As much as we horse people love to jump on the ‘innovative new product’ bandwagon, in a lot of senses we are still firmly shackled to tradition. So we love our sparkly techno-fabric blingy breeches, but we have a secret hankering for cold autumn mornings so we can dust off the old faithful pair of full suede chaps; we buy complicated but beautifully constructed 5-point breastplates but end up going XC in a good old-fashioned breastgirth that last saw service on the hunting field in 1985; we have feed bins full of specially formulated mixes for every sort of work-level, but when the horse needs a bit more oomph it’s down to the feed store for a big sack of rolled oats.
You see, at heart, we love the traditions of eventing, many brought with us through time from the ‘golden era’ – when horses were big, bold and strong, saddles were like rocks and you could fall off twice XC and still go home in the money (once you’d emptied most of the water jump out of your boots and collected your hat which you lost courtesy of a low-hanging branch somewhere just after the Irish bank).
OK, so I jest, but although much from the ‘good old days’ still stands up to scrutiny today, some practices really deserve to be ditched. In particular, clay. Tradition is the sole reason I can think of why people are still clinging onto clay. Study after study proves that the best possible treatment for tendons after strenuous exercise is cold water. The research is more than 10 years old. The science is simple. Tendons exercised under strenuous conditions can heat up to as much as 45C. Tendon cells are pretty hardy critters – much more so than most of the other cells in the body – but even they struggle with repeated heating to this level. Then we add boots, which do a great job of preventing knocks and bumps, but not too great a job of letting the air get to the legs, and the tendons are cooking away during our XC rounds like the family roast clad in tin foil. Surely logic (if not the plethora of scientific papers on the subject) decrees that the quickest way to cool legs post-exercise is to wrap them in something cold? Actually, cold running water has been proven to be best, but this is rarely practical, and ice is both easy to obtain and apply, and very close behind in the effectiveness stakes.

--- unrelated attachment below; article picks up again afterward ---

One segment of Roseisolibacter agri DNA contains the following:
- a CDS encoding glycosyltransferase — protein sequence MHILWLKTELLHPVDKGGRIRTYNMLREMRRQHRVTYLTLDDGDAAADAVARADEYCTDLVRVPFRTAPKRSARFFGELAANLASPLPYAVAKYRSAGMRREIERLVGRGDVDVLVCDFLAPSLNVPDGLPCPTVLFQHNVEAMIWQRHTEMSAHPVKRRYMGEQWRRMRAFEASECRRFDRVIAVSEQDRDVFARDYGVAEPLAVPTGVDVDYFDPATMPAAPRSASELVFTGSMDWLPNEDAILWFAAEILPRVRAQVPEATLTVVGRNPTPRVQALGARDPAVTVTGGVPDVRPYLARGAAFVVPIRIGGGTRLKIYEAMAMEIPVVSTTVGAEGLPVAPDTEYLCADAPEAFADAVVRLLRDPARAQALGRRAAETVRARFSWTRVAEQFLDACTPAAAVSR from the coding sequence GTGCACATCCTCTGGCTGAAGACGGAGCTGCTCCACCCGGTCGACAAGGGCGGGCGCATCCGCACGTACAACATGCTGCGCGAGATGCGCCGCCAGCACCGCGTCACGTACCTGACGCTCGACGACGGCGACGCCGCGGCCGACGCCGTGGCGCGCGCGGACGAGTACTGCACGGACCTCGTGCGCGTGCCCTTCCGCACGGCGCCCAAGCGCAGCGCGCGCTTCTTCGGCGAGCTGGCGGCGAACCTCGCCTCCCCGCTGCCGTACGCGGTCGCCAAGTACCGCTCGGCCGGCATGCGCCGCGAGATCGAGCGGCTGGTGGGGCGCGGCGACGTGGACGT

I still scratch my head when I see people in the lorry park at an event with their plastic gloves on ‘slapping and wrapping’. It’s taken me a long time to work out why people still do it – surely the proven efficacy of cold-therapy is no secret – but I think I’ve finally got to the bottom of it. It’s tradition, you see. Tradition and ritual. The mysterious pot of clay with its faintly medicinal smell, the ritual of scooping it out and smoothing it down the tendons, the all-important paper wrapping (competitor number/cut up feed sack/brown paper – everyone has their own favourite); followed by the gamgee and the bandaging. It feels like an old-fashioned act of medicine with a hint of magic. Something an apothecary might prescribe. It is satisfying and you feel as though you have done something tangible for your horse – applied the healing unguents and left them to work their stuff. Except that they don’t. We’ve proved that now. And in fact worse than not working, they may even be harmful by preventing the all-important cooling of the tendon cells.
So while I’m all in favour of a lot of things from the good ol’ days – I happen to own a feed bin full of oats and an old breastgirth that my mother-in-law’s pointer ran in ‘way back when’ – some traditions have outstayed their welcome. I would like nothing more than to walk through a lorry park without seeing a single clayed leg. Keep the pot in your tack room if you like. Bring it out occasionally, take the top off, sniff it, dip your finger in it and feel the warmth as it sets. Use it as a facepack for all I care. But for goodness sake, keep it away from horses’ legs.